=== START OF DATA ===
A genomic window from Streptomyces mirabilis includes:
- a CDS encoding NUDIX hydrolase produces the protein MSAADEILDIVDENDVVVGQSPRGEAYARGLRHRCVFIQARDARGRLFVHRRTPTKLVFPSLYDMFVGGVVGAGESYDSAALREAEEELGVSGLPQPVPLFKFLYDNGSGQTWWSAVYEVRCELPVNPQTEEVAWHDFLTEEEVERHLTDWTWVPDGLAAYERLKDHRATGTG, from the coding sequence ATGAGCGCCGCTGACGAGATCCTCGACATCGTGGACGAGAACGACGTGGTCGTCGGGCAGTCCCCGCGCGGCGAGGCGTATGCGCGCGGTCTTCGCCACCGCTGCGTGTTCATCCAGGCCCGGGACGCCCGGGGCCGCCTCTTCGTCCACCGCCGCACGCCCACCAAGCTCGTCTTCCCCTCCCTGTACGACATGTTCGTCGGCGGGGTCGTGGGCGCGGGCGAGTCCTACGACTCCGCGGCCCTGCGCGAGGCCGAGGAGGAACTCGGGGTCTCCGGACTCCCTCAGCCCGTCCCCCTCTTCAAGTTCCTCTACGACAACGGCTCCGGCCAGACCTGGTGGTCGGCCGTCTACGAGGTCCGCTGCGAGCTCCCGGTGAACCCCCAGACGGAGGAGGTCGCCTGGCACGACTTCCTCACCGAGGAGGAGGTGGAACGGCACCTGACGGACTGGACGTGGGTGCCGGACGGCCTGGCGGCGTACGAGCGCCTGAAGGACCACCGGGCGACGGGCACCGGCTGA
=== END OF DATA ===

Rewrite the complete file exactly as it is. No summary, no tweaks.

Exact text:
A genomic window from Streptomyces mirabilis includes:
- a CDS encoding NUDIX hydrolase produces the protein MSAADEILDIVDENDVVVGQSPRGEAYARGLRHRCVFIQARDARGRLFVHRRTPTKLVFPSLYDMFVGGVVGAGESYDSAALREAEEELGVSGLPQPVPLFKFLYDNGSGQTWWSAVYEVRCELPVNPQTEEVAWHDFLTEEEVERHLTDWTWVPDGLAAYERLKDHRATGTG, from the coding sequence ATGAGCGCCGCTGACGAGATCCTCGACATCGTGGACGAGAACGACGTGGTCGTCGGGCAGTCCCCGCGCGGCGAGGCGTATGCGCGCGGTCTTCGCCACCGCTGCGTGTTCATCCAGGCCCGGGACGCCCGGGGCCGCCTCTTCGTCCACCGCCGCACGCCCACCAAGCTCGTCTTCCCCTCCCTGTACGACATGTTCGTCGGCGGGGTCGTGGGCGCGGGCGAGTCCTACGACTCCGCGGCCCTGCGCGAGGCCGAGGAGGAACTCGGGGTCTCCGGACTCCCTCAGCCCGTCCCCCTCTTCAAGTTCCTCTACGACAACGGCTCCGGCCAGACCTGGTGGTCGGCCGTCTACGAGGTCCGCTGCGAGCTCCCGGTGAACCCCCAGACGGAGGAGGTCGCCTGGCACGACTTCCTCACCGAGGAGGAGGTGGAACGGCACCTGACGGACTGGACGTGGGTGCCGGACGGCCTGGCGGCGTACGAGCGCCTGAAGGACCACCGGGCGACGGGCACCGGCTGA